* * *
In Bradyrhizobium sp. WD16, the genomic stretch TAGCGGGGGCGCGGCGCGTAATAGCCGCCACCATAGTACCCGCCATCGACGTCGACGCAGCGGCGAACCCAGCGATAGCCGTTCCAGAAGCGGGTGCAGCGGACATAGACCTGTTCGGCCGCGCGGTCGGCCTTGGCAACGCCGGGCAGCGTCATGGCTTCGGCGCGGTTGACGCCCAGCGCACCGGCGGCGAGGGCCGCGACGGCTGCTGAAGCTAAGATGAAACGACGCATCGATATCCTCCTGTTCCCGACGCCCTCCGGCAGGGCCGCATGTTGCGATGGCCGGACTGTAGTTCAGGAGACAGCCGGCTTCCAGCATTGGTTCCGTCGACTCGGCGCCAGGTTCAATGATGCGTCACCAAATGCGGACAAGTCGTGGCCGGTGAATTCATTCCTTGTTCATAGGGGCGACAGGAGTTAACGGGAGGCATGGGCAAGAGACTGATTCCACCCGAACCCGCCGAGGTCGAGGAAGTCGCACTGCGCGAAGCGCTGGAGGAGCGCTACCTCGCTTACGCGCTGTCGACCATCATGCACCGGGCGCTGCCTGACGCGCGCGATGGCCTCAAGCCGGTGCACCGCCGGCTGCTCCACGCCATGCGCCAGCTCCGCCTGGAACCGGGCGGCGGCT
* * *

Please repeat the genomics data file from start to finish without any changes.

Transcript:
In Bradyrhizobium sp. WD16, the genomic stretch TAGCGGGGGCGCGGCGCGTAATAGCCGCCACCATAGTACCCGCCATCGACGTCGACGCAGCGGCGAACCCAGCGATAGCCGTTCCAGAAGCGGGTGCAGCGGACATAGACCTGTTCGGCCGCGCGGTCGGCCTTGGCAACGCCGGGCAGCGTCATGGCTTCGGCGCGGTTGACGCCCAGCGCACCGGCGGCGAGGGCCGCGACGGCTGCTGAAGCTAAGATGAAACGACGCATCGATATCCTCCTGTTCCCGACGCCCTCCGGCAGGGCCGCATGTTGCGATGGCCGGACTGTAGTTCAGGAGACAGCCGGCTTCCAGCATTGGTTCCGTCGACTCGGCGCCAGGTTCAATGATGCGTCACCAAATGCGGACAAGTCGTGGCCGGTGAATTCATTCCTTGTTCATAGGGGCGACAGGAGTTAACGGGAGGCATGGGCAAGAGACTGATTCCACCCGAACCCGCCGAGGTCGAGGAAGTCGCACTGCGCGAAGCGCTGGAGGAGCGCTACCTCGCTTACGCGCTGTCGACCATCATGCACCGGGCGCTGCCTGACGCGCGCGATGGCCTCAAGCCGGTGCACCGCCGGCTGCTCCACGCCATGCGCCAGCTCCGCCTGGAACCGGGCGGCGGCT